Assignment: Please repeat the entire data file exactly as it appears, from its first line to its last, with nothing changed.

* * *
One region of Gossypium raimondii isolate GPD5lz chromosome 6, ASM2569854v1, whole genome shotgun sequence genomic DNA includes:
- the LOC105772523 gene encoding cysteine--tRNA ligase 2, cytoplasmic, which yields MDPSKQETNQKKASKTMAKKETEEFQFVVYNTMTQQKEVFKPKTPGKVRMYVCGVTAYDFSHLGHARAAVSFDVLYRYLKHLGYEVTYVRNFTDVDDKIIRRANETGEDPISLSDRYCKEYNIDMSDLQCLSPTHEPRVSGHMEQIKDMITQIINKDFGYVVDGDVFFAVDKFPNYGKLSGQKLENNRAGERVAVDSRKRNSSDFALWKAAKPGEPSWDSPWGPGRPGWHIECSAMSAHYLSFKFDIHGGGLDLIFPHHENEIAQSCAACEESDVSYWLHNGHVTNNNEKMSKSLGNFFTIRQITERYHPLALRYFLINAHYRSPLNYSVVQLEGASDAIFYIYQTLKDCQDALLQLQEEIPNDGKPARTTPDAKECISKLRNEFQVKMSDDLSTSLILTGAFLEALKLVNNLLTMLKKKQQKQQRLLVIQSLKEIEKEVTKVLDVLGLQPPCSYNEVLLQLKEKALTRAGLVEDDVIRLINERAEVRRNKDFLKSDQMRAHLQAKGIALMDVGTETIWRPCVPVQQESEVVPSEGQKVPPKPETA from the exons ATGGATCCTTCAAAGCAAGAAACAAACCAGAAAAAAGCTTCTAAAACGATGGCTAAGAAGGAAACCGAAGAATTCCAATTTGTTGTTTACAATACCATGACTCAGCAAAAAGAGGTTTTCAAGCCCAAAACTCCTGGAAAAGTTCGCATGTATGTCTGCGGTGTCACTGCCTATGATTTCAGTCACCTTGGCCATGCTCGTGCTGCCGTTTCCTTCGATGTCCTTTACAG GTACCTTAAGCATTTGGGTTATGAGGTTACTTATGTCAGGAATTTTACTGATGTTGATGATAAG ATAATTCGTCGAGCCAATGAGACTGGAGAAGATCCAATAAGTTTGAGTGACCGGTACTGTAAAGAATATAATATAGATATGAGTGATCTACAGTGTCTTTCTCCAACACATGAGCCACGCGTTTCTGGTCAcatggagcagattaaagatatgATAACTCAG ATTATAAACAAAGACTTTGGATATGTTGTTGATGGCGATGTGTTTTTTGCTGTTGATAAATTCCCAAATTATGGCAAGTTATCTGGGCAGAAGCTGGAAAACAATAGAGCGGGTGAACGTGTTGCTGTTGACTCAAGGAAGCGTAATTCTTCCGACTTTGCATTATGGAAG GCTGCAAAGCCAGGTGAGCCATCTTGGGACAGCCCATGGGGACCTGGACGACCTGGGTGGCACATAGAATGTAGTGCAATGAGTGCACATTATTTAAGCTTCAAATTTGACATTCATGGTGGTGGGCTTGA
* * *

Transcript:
One region of Gossypium raimondii isolate GPD5lz chromosome 6, ASM2569854v1, whole genome shotgun sequence genomic DNA includes:
- the LOC105772523 gene encoding cysteine--tRNA ligase 2, cytoplasmic, which yields MDPSKQETNQKKASKTMAKKETEEFQFVVYNTMTQQKEVFKPKTPGKVRMYVCGVTAYDFSHLGHARAAVSFDVLYRYLKHLGYEVTYVRNFTDVDDKIIRRANETGEDPISLSDRYCKEYNIDMSDLQCLSPTHEPRVSGHMEQIKDMITQIINKDFGYVVDGDVFFAVDKFPNYGKLSGQKLENNRAGERVAVDSRKRNSSDFALWKAAKPGEPSWDSPWGPGRPGWHIECSAMSAHYLSFKFDIHGGGLDLIFPHHENEIAQSCAACEESDVSYWLHNGHVTNNNEKMSKSLGNFFTIRQITERYHPLALRYFLINAHYRSPLNYSVVQLEGASDAIFYIYQTLKDCQDALLQLQEEIPNDGKPARTTPDAKECISKLRNEFQVKMSDDLSTSLILTGAFLEALKLVNNLLTMLKKKQQKQQRLLVIQSLKEIEKEVTKVLDVLGLQPPCSYNEVLLQLKEKALTRAGLVEDDVIRLINERAEVRRNKDFLKSDQMRAHLQAKGIALMDVGTETIWRPCVPVQQESEVVPSEGQKVPPKPETA from the exons ATGGATCCTTCAAAGCAAGAAACAAACCAGAAAAAAGCTTCTAAAACGATGGCTAAGAAGGAAACCGAAGAATTCCAATTTGTTGTTTACAATACCATGACTCAGCAAAAAGAGGTTTTCAAGCCCAAAACTCCTGGAAAAGTTCGCATGTATGTCTGCGGTGTCACTGCCTATGATTTCAGTCACCTTGGCCATGCTCGTGCTGCCGTTTCCTTCGATGTCCTTTACAG GTACCTTAAGCATTTGGGTTATGAGGTTACTTATGTCAGGAATTTTACTGATGTTGATGATAAG ATAATTCGTCGAGCCAATGAGACTGGAGAAGATCCAATAAGTTTGAGTGACCGGTACTGTAAAGAATATAATATAGATATGAGTGATCTACAGTGTCTTTCTCCAACACATGAGCCACGCGTTTCTGGTCAcatggagcagattaaagatatgATAACTCAG ATTATAAACAAAGACTTTGGATATGTTGTTGATGGCGATGTGTTTTTTGCTGTTGATAAATTCCCAAATTATGGCAAGTTATCTGGGCAGAAGCTGGAAAACAATAGAGCGGGTGAACGTGTTGCTGTTGACTCAAGGAAGCGTAATTCTTCCGACTTTGCATTATGGAAG GCTGCAAAGCCAGGTGAGCCATCTTGGGACAGCCCATGGGGACCTGGACGACCTGGGTGGCACATAGAATGTAGTGCAATGAGTGCACATTATTTAAGCTTCAAATTTGACATTCATGGTGGTGGGCTTGA